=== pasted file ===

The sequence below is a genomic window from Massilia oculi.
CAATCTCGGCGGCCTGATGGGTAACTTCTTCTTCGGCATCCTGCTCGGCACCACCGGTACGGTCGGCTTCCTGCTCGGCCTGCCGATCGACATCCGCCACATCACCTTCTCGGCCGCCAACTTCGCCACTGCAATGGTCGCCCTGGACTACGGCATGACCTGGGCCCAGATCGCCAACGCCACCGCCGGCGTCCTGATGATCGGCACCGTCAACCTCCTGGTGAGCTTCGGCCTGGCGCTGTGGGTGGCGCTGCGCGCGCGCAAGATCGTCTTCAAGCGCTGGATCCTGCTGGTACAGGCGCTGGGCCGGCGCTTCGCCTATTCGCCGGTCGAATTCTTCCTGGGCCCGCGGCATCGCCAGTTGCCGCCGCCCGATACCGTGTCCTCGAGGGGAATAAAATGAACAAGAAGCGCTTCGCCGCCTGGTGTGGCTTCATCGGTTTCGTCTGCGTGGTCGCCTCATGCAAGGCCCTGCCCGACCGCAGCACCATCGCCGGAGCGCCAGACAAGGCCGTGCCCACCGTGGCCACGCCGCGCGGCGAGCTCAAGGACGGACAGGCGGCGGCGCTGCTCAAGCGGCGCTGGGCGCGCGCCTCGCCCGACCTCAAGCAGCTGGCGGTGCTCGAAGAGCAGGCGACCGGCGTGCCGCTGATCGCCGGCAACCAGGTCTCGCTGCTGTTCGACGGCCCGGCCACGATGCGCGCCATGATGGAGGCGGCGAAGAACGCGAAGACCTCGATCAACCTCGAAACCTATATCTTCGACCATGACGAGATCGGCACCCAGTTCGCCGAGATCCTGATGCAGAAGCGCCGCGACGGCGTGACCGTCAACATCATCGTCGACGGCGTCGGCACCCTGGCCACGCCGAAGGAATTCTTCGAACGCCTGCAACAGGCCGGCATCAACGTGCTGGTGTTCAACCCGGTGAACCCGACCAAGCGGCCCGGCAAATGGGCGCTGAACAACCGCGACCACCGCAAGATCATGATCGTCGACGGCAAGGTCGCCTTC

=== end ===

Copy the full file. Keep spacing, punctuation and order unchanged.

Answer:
The sequence below is a genomic window from Massilia oculi.
CAATCTCGGCGGCCTGATGGGTAACTTCTTCTTCGGCATCCTGCTCGGCACCACCGGTACGGTCGGCTTCCTGCTCGGCCTGCCGATCGACATCCGCCACATCACCTTCTCGGCCGCCAACTTCGCCACTGCAATGGTCGCCCTGGACTACGGCATGACCTGGGCCCAGATCGCCAACGCCACCGCCGGCGTCCTGATGATCGGCACCGTCAACCTCCTGGTGAGCTTCGGCCTGGCGCTGTGGGTGGCGCTGCGCGCGCGCAAGATCGTCTTCAAGCGCTGGATCCTGCTGGTACAGGCGCTGGGCCGGCGCTTCGCCTATTCGCCGGTCGAATTCTTCCTGGGCCCGCGGCATCGCCAGTTGCCGCCGCCCGATACCGTGTCCTCGAGGGGAATAAAATGAACAAGAAGCGCTTCGCCGCCTGGTGTGGCTTCATCGGTTTCGTCTGCGTGGTCGCCTCATGCAAGGCCCTGCCCGACCGCAGCACCATCGCCGGAGCGCCAGACAAGGCCGTGCCCACCGTGGCCACGCCGCGCGGCGAGCTCAAGGACGGACAGGCGGCGGCGCTGCTCAAGCGGCGCTGGGCGCGCGCCTCGCCCGACCTCAAGCAGCTGGCGGTGCTCGAAGAGCAGGCGACCGGCGTGCCGCTGATCGCCGGCAACCAGGTCTCGCTGCTGTTCGACGGCCCGGCCACGATGCGCGCCATGATGGAGGCGGCGAAGAACGCGAAGACCTCGATCAACCTCGAAACCTATATCTTCGACCATGACGAGATCGGCACCCAGTTCGCCGAGATCCTGATGCAGAAGCGCCGCGACGGCGTGACCGTCAACATCATCGTCGACGGCGTCGGCACCCTGGCCACGCCGAAGGAATTCTTCGAACGCCTGCAACAGGCCGGCATCAACGTGCTGGTGTTCAACCCGGTGAACCCGACCAAGCGGCCCGGCAAATGGGCGCTGAACAACCGCGACCACCGCAAGATCATGATCGTCGACGGCAAGGTCGCCTTC